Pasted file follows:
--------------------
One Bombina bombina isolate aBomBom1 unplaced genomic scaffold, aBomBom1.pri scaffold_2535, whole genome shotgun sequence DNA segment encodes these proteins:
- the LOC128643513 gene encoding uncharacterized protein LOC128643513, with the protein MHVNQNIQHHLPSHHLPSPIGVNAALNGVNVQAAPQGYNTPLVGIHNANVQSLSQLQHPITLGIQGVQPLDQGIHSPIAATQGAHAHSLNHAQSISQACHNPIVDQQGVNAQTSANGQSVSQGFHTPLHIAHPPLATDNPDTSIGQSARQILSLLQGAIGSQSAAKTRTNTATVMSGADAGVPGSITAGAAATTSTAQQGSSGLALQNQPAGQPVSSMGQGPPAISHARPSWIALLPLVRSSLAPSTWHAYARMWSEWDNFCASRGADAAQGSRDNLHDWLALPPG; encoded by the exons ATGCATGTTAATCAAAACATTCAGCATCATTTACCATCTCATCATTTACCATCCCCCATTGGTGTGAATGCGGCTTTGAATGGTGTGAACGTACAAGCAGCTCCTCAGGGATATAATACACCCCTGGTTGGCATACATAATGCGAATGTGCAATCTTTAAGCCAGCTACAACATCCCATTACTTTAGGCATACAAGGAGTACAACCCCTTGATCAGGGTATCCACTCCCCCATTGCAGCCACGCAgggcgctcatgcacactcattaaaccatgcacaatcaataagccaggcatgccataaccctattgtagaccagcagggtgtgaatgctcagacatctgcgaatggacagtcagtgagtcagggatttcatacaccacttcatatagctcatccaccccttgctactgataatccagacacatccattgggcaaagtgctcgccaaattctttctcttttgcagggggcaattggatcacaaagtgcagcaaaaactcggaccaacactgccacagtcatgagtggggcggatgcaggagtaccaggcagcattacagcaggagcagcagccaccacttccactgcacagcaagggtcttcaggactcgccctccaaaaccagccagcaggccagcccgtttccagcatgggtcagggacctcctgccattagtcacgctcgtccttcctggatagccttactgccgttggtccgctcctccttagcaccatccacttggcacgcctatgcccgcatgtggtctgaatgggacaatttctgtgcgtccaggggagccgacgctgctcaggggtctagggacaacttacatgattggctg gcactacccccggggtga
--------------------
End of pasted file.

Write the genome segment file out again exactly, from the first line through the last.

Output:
One Bombina bombina isolate aBomBom1 unplaced genomic scaffold, aBomBom1.pri scaffold_2535, whole genome shotgun sequence DNA segment encodes these proteins:
- the LOC128643513 gene encoding uncharacterized protein LOC128643513, with the protein MHVNQNIQHHLPSHHLPSPIGVNAALNGVNVQAAPQGYNTPLVGIHNANVQSLSQLQHPITLGIQGVQPLDQGIHSPIAATQGAHAHSLNHAQSISQACHNPIVDQQGVNAQTSANGQSVSQGFHTPLHIAHPPLATDNPDTSIGQSARQILSLLQGAIGSQSAAKTRTNTATVMSGADAGVPGSITAGAAATTSTAQQGSSGLALQNQPAGQPVSSMGQGPPAISHARPSWIALLPLVRSSLAPSTWHAYARMWSEWDNFCASRGADAAQGSRDNLHDWLALPPG; encoded by the exons ATGCATGTTAATCAAAACATTCAGCATCATTTACCATCTCATCATTTACCATCCCCCATTGGTGTGAATGCGGCTTTGAATGGTGTGAACGTACAAGCAGCTCCTCAGGGATATAATACACCCCTGGTTGGCATACATAATGCGAATGTGCAATCTTTAAGCCAGCTACAACATCCCATTACTTTAGGCATACAAGGAGTACAACCCCTTGATCAGGGTATCCACTCCCCCATTGCAGCCACGCAgggcgctcatgcacactcattaaaccatgcacaatcaataagccaggcatgccataaccctattgtagaccagcagggtgtgaatgctcagacatctgcgaatggacagtcagtgagtcagggatttcatacaccacttcatatagctcatccaccccttgctactgataatccagacacatccattgggcaaagtgctcgccaaattctttctcttttgcagggggcaattggatcacaaagtgcagcaaaaactcggaccaacactgccacagtcatgagtggggcggatgcaggagtaccaggcagcattacagcaggagcagcagccaccacttccactgcacagcaagggtcttcaggactcgccctccaaaaccagccagcaggccagcccgtttccagcatgggtcagggacctcctgccattagtcacgctcgtccttcctggatagccttactgccgttggtccgctcctccttagcaccatccacttggcacgcctatgcccgcatgtggtctgaatgggacaatttctgtgcgtccaggggagccgacgctgctcaggggtctagggacaacttacatgattggctg gcactacccccggggtga